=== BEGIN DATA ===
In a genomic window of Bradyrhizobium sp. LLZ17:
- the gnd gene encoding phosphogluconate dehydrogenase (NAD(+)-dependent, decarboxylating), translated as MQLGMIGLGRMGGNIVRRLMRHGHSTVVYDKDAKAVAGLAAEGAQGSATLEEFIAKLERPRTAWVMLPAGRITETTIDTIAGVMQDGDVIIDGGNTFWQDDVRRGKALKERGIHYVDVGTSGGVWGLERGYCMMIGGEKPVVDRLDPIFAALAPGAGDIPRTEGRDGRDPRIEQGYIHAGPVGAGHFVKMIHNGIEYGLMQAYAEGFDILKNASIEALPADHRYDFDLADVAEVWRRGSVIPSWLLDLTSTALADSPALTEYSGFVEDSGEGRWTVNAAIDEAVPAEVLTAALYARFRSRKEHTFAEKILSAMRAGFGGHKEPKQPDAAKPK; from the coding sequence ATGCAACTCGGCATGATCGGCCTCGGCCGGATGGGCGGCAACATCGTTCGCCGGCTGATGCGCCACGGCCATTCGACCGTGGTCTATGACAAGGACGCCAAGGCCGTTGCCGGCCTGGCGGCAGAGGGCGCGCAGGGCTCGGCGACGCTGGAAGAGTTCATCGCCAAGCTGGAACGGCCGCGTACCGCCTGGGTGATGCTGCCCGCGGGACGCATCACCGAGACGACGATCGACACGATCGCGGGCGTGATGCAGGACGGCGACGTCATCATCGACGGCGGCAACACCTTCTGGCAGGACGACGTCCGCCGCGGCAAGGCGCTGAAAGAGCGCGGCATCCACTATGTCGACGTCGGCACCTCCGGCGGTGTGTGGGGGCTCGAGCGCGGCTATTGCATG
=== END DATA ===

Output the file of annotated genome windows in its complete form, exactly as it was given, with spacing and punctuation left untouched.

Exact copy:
In a genomic window of Bradyrhizobium sp. LLZ17:
- the gnd gene encoding phosphogluconate dehydrogenase (NAD(+)-dependent, decarboxylating), translated as MQLGMIGLGRMGGNIVRRLMRHGHSTVVYDKDAKAVAGLAAEGAQGSATLEEFIAKLERPRTAWVMLPAGRITETTIDTIAGVMQDGDVIIDGGNTFWQDDVRRGKALKERGIHYVDVGTSGGVWGLERGYCMMIGGEKPVVDRLDPIFAALAPGAGDIPRTEGRDGRDPRIEQGYIHAGPVGAGHFVKMIHNGIEYGLMQAYAEGFDILKNASIEALPADHRYDFDLADVAEVWRRGSVIPSWLLDLTSTALADSPALTEYSGFVEDSGEGRWTVNAAIDEAVPAEVLTAALYARFRSRKEHTFAEKILSAMRAGFGGHKEPKQPDAAKPK; from the coding sequence ATGCAACTCGGCATGATCGGCCTCGGCCGGATGGGCGGCAACATCGTTCGCCGGCTGATGCGCCACGGCCATTCGACCGTGGTCTATGACAAGGACGCCAAGGCCGTTGCCGGCCTGGCGGCAGAGGGCGCGCAGGGCTCGGCGACGCTGGAAGAGTTCATCGCCAAGCTGGAACGGCCGCGTACCGCCTGGGTGATGCTGCCCGCGGGACGCATCACCGAGACGACGATCGACACGATCGCGGGCGTGATGCAGGACGGCGACGTCATCATCGACGGCGGCAACACCTTCTGGCAGGACGACGTCCGCCGCGGCAAGGCGCTGAAAGAGCGCGGCATCCACTATGTCGACGTCGGCACCTCCGGCGGTGTGTGGGGGCTCGAGCGCGGCTATTGCATG